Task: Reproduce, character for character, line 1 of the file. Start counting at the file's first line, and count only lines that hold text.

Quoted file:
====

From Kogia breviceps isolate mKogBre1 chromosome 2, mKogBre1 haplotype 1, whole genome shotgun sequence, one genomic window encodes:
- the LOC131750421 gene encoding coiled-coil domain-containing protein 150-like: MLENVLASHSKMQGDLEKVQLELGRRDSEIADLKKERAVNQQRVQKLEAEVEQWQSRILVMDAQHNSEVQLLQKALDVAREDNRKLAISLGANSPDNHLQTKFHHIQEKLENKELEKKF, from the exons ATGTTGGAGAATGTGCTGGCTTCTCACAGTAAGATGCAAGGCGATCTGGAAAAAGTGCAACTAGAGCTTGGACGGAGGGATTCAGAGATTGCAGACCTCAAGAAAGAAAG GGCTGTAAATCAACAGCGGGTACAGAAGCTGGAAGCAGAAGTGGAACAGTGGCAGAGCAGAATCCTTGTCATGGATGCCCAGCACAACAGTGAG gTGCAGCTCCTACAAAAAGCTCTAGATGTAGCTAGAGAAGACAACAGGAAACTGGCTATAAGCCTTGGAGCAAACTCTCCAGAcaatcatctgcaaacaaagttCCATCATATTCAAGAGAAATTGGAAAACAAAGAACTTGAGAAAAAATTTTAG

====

From Kogia breviceps isolate mKogBre1 chromosome 2, mKogBre1 haplotype 1, whole genome shotgun sequence, one genomic window encodes: